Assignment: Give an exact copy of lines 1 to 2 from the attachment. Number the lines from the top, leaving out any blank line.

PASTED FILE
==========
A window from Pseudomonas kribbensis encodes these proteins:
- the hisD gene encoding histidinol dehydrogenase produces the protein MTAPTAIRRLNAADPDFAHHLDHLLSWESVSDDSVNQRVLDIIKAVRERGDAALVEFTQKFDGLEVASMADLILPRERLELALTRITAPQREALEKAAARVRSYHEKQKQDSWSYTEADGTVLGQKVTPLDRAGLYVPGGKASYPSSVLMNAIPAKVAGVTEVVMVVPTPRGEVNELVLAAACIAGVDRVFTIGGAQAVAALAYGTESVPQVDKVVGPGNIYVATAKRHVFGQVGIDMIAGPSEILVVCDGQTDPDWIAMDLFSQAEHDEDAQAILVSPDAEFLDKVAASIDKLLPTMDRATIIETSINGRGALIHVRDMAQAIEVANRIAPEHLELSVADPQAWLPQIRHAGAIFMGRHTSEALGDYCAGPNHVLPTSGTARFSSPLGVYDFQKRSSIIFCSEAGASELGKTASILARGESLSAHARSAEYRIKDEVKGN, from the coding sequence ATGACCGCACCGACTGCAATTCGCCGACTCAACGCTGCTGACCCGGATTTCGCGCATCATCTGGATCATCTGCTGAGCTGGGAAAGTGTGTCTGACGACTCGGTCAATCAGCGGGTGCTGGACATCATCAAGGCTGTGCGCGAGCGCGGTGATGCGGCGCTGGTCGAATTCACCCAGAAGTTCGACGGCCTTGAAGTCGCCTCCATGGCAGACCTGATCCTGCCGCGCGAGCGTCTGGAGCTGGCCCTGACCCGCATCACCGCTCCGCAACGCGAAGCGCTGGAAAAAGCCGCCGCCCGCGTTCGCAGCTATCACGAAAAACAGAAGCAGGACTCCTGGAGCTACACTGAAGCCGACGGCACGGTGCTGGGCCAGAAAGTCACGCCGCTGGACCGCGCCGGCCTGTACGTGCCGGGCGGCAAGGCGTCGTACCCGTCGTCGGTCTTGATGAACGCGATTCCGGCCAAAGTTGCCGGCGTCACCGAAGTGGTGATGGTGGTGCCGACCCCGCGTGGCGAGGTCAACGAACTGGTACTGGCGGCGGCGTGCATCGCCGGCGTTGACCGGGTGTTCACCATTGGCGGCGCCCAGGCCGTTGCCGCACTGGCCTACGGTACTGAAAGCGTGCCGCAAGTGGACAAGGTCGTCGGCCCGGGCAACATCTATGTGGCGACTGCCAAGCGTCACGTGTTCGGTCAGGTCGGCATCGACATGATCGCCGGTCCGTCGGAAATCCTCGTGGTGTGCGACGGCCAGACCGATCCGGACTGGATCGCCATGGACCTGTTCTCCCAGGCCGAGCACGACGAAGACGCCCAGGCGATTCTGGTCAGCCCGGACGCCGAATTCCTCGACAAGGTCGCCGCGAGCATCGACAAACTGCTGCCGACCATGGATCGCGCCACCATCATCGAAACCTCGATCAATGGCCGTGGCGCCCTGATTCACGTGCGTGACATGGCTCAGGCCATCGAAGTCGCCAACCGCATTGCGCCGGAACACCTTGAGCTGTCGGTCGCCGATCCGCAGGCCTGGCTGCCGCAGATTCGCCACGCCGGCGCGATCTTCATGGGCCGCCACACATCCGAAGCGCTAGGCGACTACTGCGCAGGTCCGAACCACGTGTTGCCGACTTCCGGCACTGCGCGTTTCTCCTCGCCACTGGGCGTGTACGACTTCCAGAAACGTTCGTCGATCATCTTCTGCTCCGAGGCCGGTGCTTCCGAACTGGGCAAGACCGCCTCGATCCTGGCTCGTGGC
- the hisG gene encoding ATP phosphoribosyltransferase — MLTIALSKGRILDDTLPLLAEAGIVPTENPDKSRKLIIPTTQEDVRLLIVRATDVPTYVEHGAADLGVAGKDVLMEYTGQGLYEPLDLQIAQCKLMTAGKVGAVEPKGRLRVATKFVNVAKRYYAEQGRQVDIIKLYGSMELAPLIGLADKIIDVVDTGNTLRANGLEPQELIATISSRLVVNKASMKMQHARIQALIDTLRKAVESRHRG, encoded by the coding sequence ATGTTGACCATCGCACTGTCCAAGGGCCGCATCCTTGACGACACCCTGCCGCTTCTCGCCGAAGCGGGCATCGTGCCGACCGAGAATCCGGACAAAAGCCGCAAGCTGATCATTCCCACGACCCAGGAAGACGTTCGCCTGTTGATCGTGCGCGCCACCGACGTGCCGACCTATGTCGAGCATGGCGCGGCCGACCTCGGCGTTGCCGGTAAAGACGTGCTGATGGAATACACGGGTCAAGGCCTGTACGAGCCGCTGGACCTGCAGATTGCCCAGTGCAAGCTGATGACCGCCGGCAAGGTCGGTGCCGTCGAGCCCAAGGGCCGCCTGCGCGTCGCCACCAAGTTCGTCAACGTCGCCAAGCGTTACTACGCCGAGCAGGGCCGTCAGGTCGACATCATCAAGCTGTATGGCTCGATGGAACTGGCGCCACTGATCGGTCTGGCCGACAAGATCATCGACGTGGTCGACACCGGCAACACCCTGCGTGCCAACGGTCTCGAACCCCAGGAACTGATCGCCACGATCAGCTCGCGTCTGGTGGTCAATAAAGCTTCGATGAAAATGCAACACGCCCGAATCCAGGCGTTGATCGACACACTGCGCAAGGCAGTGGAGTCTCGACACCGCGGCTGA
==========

A window from Pseudomonas kribbensis encodes these proteins:
- the hisD gene encoding histidinol dehydrogenase produces the protein MTAPTAIRRLNAADPDFAHHLDHLLSWESVSDDSVNQRVLDIIKAVRERGDAALVEFTQKFDGLEVASMADLILPRERLELALTRITAPQREALEKAAARVRSYHEKQKQDSWSYTEADGTVLGQKVTPLDRAGLYVPGGKASYPSSVLMNAIPAKVAGVTEVVMVVPTPRGEVNELVLAAACIAGVDRVFTIGGAQAVAALAYGTESVPQVDKVVGPGNIYVATAKRHVFGQVGIDMIAGPSEILVVCDGQTDPDWIAMDLFSQAEHDEDAQAILVSPDAEFLDKVAASIDKLLPTMDRATIIETSINGRGALIHVRDMAQAIEVANRIAPEHLELSVADPQAWLPQIRHAGAIFMGRHTSEALGDYCAGPNHVLPTSGTARFSSPLGVYDFQKRSSIIFCSEAGASELGKTASILARGESLSAHARSAEYRIKDEVKGN, from the coding sequence ATGACCGCACCGACTGCAATTCGCCGACTCAACGCTGCTGACCCGGATTTCGCGCATCATCTGGATCATCTGCTGAGCTGGGAAAGTGTGTCTGACGACTCGGTCAATCAGCGGGTGCTGGACATCATCAAGGCTGTGCGCGAGCGCGGTGATGCGGCGCTGGTCGAATTCACCCAGAAGTTCGACGGCCTTGAAGTCGCCTCCATGGCAGACCTGATCCTGCCGCGCGAGCGTCTGGAGCTGGCCCTGACCCGCATCACCGCTCCGCAACGCGAAGCGCTGGAAAAAGCCGCCGCCCGCGTTCGCAGCTATCACGAAAAACAGAAGCAGGACTCCTGGAGCTACACTGAAGCCGACGGCACGGTGCTGGGCCAGAAAGTCACGCCGCTGGACCGCGCCGGCCTGTACGTGCCGGGCGGCAAGGCGTCGTACCCGTCGTCGGTCTTGATGAACGCGATTCCGGCCAAAGTTGCCGGCGTCACCGAAGTGGTGATGGTGGTGCCGACCCCGCGTGGCGAGGTCAACGAACTGGTACTGGCGGCGGCGTGCATCGCCGGCGTTGACCGGGTGTTCACCATTGGCGGCGCCCAGGCCGTTGCCGCACTGGCCTACGGTACTGAAAGCGTGCCGCAAGTGGACAAGGTCGTCGGCCCGGGCAACATCTATGTGGCGACTGCCAAGCGTCACGTGTTCGGTCAGGTCGGCATCGACATGATCGCCGGTCCGTCGGAAATCCTCGTGGTGTGCGACGGCCAGACCGATCCGGACTGGATCGCCATGGACCTGTTCTCCCAGGCCGAGCACGACGAAGACGCCCAGGCGATTCTGGTCAGCCCGGACGCCGAATTCCTCGACAAGGTCGCCGCGAGCATCGACAAACTGCTGCCGACCATGGATCGCGCCACCATCATCGAAACCTCGATCAATGGCCGTGGCGCCCTGATTCACGTGCGTGACATGGCTCAGGCCATCGAAGTCGCCAACCGCATTGCGCCGGAACACCTTGAGCTGTCGGTCGCCGATCCGCAGGCCTGGCTGCCGCAGATTCGCCACGCCGGCGCGATCTTCATGGGCCGCCACACATCCGAAGCGCTAGGCGACTACTGCGCAGGTCCGAACCACGTGTTGCCGACTTCCGGCACTGCGCGTTTCTCCTCGCCACTGGGCGTGTACGACTTCCAGAAACGTTCGTCGATCATCTTCTGCTCCGAGGCCGGTGCTTCCGAACTGGGCAAGACCGCCTCGATCCTGGCTCGTGGC